Presentation on theme: "Dialects in the United States Alex Fisher Team Chapter 6 AP Human Geography-per 6."— Presentation transcript:
Dialects in the United States Alex Fisher Team Chapter 6 AP Human Geography-per 6
Definition Dialect- A variant of a language along regional or ethnic lines.
Linguistic Geography of the U.S. Their eight distinct dialects in the United States separated by regions. Western, Upper Midwestern, Great Lakes, Midland, Mountain Southern, Coastal Southern, New York, and New England.
Western Region Western phonology has only recently begun to diverge, primarily with the merger of “AU” into the short “O” class: e.g. cot for both “caught” and “cot”, and the fronting of the long “U” class, e.g. “ih-oo” in words such as “two”
Upper Midwestern Region This area is mainly by a conservative vowel scheme, where the long vowels have remained purely monopthongal, exemplified in the widely known long “O” in the name Minnesota.
Great Lakes Region Among all the dialect regions, the Great Lakes region is perhaps the most homogenous. “Ann” as “Ian”, “bit” as “bet”, “bat” as “but”, “lunch” as “launch”, “talk” as “tuck”, “locks” as “lax”
Midland Region Midland dialects retain “R” in all positions, and long “I” is not flattened as uniformly as in the South. More southerly Midland cities have a typically Southern fronted nucleus in “ow”, e.g. “aout”(out). More northerly Midland cities tend not to.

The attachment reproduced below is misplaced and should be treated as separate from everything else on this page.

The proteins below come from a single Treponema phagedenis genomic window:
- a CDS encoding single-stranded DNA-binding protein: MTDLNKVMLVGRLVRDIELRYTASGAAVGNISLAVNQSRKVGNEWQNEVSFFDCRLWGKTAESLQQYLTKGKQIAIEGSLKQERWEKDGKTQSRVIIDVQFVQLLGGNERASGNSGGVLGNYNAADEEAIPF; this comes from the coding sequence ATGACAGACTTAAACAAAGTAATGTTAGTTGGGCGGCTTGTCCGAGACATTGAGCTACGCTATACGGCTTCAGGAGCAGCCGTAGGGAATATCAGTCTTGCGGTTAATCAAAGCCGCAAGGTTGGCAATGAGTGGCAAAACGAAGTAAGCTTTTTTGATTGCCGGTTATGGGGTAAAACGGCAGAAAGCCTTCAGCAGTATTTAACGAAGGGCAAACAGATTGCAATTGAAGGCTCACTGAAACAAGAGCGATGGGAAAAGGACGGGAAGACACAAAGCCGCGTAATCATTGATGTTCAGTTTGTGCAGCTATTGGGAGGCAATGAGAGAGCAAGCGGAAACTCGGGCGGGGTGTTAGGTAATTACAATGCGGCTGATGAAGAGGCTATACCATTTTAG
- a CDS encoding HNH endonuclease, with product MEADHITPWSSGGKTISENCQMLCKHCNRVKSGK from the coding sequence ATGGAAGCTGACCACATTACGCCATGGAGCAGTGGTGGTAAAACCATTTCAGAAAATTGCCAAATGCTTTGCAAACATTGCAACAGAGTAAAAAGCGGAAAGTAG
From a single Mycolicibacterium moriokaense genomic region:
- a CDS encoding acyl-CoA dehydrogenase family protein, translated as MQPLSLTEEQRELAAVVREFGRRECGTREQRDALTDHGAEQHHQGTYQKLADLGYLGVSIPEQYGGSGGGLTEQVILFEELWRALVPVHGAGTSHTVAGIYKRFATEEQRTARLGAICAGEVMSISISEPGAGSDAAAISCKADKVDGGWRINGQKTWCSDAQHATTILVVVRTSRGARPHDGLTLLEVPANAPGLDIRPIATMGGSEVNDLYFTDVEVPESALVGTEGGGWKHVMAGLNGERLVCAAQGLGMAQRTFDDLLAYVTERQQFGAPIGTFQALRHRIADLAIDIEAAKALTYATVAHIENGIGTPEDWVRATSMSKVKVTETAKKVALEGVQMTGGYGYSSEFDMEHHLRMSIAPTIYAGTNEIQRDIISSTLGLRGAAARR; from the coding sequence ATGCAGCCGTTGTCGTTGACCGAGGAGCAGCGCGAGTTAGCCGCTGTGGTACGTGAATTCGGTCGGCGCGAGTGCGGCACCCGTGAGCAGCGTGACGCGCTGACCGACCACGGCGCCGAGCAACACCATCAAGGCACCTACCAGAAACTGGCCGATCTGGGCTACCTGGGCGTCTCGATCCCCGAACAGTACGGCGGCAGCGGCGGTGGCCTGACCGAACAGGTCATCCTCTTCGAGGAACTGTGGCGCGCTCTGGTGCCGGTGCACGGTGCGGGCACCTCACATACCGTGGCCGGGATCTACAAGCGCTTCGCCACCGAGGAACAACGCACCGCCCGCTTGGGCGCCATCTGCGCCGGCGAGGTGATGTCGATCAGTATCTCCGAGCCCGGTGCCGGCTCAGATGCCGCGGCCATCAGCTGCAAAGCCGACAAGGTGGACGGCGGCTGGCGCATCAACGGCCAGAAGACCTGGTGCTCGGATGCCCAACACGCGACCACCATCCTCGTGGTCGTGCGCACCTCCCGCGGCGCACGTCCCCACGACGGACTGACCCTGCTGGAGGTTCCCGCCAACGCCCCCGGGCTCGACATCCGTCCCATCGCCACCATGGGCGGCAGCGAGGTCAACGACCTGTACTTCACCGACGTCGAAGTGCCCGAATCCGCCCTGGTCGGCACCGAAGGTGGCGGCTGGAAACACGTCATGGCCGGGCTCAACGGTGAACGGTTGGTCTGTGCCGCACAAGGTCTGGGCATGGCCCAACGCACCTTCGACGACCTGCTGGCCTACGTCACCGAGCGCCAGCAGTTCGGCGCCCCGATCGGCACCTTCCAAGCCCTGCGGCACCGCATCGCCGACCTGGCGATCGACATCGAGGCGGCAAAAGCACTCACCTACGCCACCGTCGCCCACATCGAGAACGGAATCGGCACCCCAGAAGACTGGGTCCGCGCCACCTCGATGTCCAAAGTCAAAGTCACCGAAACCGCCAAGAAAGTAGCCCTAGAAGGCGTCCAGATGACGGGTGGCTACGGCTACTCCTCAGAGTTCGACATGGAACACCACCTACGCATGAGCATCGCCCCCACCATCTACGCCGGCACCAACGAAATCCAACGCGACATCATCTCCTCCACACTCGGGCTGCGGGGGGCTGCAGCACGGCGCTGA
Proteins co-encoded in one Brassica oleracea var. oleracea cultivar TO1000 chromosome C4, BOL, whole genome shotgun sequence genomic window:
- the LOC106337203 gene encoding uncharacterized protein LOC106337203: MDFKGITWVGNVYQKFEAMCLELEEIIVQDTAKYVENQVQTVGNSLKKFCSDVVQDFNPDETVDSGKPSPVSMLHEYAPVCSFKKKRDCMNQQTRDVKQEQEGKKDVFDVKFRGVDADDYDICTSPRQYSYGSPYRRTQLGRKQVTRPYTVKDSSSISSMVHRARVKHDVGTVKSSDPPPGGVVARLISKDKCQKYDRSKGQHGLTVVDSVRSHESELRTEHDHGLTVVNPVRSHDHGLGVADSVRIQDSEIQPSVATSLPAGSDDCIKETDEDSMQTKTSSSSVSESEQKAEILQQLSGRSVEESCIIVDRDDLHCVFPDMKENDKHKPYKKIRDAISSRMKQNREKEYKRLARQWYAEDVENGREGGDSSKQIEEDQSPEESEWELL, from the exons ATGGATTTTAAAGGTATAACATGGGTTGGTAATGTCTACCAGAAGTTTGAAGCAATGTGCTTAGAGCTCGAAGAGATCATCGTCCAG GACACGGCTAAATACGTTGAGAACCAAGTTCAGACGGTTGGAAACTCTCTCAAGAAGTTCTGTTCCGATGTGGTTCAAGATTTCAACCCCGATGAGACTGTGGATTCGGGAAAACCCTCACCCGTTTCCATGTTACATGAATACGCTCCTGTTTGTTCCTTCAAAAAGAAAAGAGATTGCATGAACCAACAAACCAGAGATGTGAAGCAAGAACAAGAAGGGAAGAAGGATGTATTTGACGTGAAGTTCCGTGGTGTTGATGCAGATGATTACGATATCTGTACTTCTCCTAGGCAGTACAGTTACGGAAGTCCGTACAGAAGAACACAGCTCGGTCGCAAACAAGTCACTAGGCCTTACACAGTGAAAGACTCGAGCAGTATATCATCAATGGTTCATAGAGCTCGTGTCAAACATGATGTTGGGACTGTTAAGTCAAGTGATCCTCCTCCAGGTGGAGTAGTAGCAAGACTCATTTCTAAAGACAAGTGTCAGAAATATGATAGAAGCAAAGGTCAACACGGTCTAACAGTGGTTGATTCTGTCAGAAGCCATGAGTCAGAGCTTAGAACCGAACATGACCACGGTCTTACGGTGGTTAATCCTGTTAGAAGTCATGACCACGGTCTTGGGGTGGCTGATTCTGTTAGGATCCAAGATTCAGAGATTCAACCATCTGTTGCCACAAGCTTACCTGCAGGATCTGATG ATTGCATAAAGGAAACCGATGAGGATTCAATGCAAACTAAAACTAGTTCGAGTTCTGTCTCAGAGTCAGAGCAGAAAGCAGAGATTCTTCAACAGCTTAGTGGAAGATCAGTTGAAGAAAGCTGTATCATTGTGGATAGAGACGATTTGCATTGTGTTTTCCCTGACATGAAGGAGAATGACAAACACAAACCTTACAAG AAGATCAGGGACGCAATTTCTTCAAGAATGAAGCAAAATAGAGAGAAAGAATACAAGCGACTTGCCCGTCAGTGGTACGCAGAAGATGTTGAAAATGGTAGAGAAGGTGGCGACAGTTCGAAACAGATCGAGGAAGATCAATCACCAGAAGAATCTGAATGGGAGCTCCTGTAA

New York Dialects New York City has a rather anomalous linguistic situation. Like New England, the dialect is “R”-dropping. The Hudson Valley dialet of Albany, though “R”-preserving.
New England Region These dialects are non-rhotic, dropping “r’s” before consonants and at the end of words. Where “O” and “AU” shift into an intermediate vowel so that “cot” and “caught” are merged.
Regional Differences So even though the language spoken in the United States is English, through out many regions are different dialects of how some one from a certain region may say things in a different way.